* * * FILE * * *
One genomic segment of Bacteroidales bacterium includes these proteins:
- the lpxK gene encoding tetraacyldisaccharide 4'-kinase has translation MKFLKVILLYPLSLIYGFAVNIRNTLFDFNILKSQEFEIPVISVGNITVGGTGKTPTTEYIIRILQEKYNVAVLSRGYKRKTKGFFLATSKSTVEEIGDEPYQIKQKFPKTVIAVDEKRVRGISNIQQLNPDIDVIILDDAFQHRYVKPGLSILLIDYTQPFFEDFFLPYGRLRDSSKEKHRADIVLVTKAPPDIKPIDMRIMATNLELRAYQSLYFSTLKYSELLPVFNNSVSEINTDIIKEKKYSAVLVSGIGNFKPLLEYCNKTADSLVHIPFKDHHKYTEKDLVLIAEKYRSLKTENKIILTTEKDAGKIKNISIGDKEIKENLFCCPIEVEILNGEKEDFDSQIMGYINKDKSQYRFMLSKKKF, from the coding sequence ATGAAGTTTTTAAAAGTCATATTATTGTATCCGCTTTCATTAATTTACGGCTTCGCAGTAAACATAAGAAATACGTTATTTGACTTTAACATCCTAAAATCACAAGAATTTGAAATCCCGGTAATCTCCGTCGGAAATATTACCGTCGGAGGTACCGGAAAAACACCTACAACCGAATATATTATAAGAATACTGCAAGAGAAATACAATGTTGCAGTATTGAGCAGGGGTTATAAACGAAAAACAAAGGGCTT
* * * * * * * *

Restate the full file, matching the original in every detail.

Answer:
One genomic segment of Bacteroidales bacterium includes these proteins:
- the lpxK gene encoding tetraacyldisaccharide 4'-kinase has translation MKFLKVILLYPLSLIYGFAVNIRNTLFDFNILKSQEFEIPVISVGNITVGGTGKTPTTEYIIRILQEKYNVAVLSRGYKRKTKGFFLATSKSTVEEIGDEPYQIKQKFPKTVIAVDEKRVRGISNIQQLNPDIDVIILDDAFQHRYVKPGLSILLIDYTQPFFEDFFLPYGRLRDSSKEKHRADIVLVTKAPPDIKPIDMRIMATNLELRAYQSLYFSTLKYSELLPVFNNSVSEINTDIIKEKKYSAVLVSGIGNFKPLLEYCNKTADSLVHIPFKDHHKYTEKDLVLIAEKYRSLKTENKIILTTEKDAGKIKNISIGDKEIKENLFCCPIEVEILNGEKEDFDSQIMGYINKDKSQYRFMLSKKKF, from the coding sequence ATGAAGTTTTTAAAAGTCATATTATTGTATCCGCTTTCATTAATTTACGGCTTCGCAGTAAACATAAGAAATACGTTATTTGACTTTAACATCCTAAAATCACAAGAATTTGAAATCCCGGTAATCTCCGTCGGAAATATTACCGTCGGAGGTACCGGAAAAACACCTACAACCGAATATATTATAAGAATACTGCAAGAGAAATACAATGTTGCAGTATTGAGCAGGGGTTATAAACGAAAAACAAAGGGCTT